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Looking for a way to liven up your Thanksgiving celebration? While the autumn holiday is often characterized by classic dishes that appear on the menu year after year, there's always room to create new culinary traditions with your friends and family. We recently connected with celebrated chef, television personality, and cookbook author Andrew Zimmern at this year's New York City Wine & Food Festival (NYCWFF) for an exclusive interview, where he shared his plans for the upcoming holiday — specifically, the less common tradition his Thanksgiving guests have come to rely on.
"I don't do new for Thanksgiving. I rotate things through," he said. "My two favorite meals of the year are Seder and Thanksgiving. 'Seder' in Hebrew means 'order,' because there's an order and a progression to both the service at the table and the food. [For] Thanksgiving, it's the same thing." What can holiday guests expect when they arrive at Zimmern's for the Thanksgiving meal? A dish you may have never even considered serving at Thanksgiving: oyster chowder. But the way Zimmern explains it, the chowder certainly has its place in the delicious celebration.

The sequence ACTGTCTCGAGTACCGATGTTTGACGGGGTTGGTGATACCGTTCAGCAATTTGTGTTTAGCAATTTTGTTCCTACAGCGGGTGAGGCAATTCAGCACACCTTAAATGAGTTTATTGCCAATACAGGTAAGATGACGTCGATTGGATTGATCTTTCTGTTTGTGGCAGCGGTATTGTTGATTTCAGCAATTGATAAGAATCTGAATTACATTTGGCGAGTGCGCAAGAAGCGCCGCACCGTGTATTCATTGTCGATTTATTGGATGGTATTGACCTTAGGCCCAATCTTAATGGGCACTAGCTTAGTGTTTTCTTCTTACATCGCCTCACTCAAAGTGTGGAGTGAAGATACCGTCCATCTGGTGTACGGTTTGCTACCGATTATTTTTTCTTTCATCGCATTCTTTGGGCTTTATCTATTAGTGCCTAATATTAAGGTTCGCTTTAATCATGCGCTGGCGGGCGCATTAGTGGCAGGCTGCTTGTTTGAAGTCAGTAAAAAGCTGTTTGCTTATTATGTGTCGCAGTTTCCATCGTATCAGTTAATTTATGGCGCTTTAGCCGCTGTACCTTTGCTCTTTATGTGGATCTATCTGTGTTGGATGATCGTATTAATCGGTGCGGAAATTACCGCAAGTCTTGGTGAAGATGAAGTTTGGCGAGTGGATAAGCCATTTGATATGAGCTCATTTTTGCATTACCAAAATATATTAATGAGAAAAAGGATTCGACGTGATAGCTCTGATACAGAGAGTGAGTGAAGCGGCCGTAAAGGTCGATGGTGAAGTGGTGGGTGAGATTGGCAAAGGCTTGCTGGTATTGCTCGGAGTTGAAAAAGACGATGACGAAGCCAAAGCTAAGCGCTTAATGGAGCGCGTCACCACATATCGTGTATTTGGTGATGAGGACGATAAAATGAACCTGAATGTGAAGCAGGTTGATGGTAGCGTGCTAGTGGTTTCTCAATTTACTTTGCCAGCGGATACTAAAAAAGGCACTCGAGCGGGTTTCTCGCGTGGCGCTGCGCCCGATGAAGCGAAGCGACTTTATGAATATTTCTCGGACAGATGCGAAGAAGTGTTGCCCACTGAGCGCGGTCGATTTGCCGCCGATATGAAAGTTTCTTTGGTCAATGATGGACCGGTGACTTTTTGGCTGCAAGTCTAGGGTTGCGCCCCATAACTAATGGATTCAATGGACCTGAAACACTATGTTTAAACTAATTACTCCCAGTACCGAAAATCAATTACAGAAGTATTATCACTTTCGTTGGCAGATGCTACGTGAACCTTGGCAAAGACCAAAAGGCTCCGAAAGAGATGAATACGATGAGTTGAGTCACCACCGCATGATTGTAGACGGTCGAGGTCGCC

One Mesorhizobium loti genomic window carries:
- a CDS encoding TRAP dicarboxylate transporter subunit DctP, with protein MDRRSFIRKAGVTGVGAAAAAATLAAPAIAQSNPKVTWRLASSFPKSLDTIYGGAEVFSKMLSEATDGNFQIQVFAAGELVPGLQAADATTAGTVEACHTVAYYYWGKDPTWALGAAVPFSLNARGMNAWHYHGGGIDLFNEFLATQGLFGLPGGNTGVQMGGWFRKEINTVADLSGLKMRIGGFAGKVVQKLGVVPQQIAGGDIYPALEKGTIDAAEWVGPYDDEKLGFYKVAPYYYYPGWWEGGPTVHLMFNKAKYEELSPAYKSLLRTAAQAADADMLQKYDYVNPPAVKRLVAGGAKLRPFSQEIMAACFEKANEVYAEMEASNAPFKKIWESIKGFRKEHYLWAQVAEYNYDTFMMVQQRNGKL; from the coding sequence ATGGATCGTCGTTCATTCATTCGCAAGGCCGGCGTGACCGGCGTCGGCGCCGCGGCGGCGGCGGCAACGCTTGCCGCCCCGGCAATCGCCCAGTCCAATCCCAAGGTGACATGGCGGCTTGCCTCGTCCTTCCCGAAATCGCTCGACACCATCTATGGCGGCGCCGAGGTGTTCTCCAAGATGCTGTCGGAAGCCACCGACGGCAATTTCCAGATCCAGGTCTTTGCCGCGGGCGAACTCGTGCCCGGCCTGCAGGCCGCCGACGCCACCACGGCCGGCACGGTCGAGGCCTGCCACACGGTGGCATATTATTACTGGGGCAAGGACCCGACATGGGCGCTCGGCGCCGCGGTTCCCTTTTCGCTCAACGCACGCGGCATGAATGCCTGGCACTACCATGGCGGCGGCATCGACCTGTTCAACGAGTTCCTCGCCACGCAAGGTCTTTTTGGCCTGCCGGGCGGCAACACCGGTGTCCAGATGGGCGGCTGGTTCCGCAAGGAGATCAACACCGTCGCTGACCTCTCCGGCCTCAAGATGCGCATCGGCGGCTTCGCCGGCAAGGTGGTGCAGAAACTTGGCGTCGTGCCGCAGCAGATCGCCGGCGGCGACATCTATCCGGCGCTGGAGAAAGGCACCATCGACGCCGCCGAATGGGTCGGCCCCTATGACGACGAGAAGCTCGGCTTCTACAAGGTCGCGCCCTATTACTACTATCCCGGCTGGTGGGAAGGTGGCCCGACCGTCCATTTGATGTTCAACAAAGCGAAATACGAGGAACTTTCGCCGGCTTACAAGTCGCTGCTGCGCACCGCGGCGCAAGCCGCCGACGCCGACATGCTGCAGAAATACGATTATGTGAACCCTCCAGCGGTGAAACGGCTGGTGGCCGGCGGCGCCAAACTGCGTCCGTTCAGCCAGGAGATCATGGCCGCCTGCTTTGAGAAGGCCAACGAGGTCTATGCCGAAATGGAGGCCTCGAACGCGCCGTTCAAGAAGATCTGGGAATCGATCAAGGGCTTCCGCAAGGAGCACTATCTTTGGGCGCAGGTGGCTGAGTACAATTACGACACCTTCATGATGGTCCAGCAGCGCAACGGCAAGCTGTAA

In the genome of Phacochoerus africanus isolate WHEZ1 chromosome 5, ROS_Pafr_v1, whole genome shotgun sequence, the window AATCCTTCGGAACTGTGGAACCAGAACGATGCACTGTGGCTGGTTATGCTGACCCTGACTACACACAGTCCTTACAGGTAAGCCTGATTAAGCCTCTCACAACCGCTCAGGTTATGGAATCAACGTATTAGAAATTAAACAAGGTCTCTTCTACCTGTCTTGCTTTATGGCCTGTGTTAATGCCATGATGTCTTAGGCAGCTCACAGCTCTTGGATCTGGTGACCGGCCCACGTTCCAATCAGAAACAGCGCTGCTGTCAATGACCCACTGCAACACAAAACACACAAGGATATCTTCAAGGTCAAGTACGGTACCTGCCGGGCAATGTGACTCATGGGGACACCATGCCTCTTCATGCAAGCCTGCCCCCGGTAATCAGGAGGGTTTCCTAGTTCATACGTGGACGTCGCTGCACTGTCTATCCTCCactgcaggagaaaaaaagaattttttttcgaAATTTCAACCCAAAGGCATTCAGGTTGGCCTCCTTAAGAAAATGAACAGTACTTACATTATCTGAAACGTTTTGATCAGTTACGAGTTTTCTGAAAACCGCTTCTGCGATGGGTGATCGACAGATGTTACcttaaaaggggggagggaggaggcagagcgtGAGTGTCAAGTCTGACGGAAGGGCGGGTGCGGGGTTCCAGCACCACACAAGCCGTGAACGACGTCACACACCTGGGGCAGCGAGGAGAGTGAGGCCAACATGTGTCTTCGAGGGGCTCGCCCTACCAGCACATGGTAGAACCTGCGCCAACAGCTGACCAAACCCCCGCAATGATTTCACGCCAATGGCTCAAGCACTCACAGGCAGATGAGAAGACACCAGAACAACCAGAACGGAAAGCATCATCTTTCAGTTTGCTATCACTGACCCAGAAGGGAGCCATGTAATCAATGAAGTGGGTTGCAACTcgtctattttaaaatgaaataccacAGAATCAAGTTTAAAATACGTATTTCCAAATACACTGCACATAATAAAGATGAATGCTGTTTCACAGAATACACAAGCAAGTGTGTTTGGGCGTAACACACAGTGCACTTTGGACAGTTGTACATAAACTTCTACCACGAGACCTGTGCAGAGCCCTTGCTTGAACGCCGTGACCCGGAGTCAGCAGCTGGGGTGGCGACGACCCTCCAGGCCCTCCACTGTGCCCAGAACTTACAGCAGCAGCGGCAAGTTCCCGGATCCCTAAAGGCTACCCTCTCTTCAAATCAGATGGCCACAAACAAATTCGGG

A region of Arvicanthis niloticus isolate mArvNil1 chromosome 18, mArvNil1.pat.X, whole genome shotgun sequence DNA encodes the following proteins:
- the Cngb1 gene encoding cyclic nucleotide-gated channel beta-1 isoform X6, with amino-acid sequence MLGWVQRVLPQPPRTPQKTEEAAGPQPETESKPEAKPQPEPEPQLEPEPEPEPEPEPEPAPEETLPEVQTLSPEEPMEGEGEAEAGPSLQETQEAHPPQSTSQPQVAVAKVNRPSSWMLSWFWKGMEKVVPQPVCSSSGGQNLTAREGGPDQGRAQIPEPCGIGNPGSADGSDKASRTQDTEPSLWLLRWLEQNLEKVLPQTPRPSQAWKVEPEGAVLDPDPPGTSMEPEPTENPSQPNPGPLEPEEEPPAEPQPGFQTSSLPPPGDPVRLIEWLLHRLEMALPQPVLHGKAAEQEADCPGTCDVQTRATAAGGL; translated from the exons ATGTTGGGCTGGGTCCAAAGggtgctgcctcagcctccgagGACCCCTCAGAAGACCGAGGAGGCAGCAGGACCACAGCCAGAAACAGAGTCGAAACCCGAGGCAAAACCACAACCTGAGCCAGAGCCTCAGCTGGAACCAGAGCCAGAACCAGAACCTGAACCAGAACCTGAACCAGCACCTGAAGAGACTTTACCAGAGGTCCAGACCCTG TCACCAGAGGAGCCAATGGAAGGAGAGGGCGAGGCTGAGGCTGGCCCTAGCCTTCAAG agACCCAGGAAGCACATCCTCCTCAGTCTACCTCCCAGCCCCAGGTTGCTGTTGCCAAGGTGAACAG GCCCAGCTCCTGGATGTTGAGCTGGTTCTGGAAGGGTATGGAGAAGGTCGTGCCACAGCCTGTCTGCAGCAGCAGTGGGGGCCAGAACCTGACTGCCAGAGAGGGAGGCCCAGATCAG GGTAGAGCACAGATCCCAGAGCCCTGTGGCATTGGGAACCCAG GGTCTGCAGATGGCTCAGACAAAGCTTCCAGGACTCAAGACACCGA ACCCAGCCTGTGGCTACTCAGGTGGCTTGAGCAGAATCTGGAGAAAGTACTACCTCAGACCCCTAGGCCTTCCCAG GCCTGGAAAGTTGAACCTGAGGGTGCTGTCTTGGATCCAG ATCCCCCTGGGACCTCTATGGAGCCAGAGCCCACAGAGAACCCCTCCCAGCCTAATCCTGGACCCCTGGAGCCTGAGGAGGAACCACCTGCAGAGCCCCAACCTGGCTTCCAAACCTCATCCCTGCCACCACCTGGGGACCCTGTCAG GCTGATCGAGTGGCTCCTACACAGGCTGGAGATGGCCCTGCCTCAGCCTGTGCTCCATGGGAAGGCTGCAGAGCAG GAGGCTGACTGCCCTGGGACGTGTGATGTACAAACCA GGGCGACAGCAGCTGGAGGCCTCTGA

Oyster Chowder And Beyond
Chowders are often thought of as staple comfort food because their warmth, creaminess, and richness coat the stomach by delivering deep flavor and sustaining nourishment. What could be more wonderful to savor after traveling during the Thanksgiving holiday in chilly weather? Guests who have the pleasure of dining at Andrew Zimmern's table for Thanksgiving don't have to wait long for their bowl of comfort to appear. "Everyone who comes to my house knows there's chowder at the door while you take off your coat and your boots. [Right away], you get a hot mug of soup in your hands," he shared.
Zimmern makes his oyster chowder with a sumptuous combination of butter, old bay seasoning, heavy cream, and fish stock. And after enjoying their chowder, of course, guests have a feast waiting for them. "I do two turkeys — one with the cornbread stuffing and one with turkey liver and chestnut stuffing," Zimmern added. At the end of the meal, Zimmern's guests have two pie options to choose from: "my pumpkin pie and my pecan pie."
Read the original article on Tasting Table.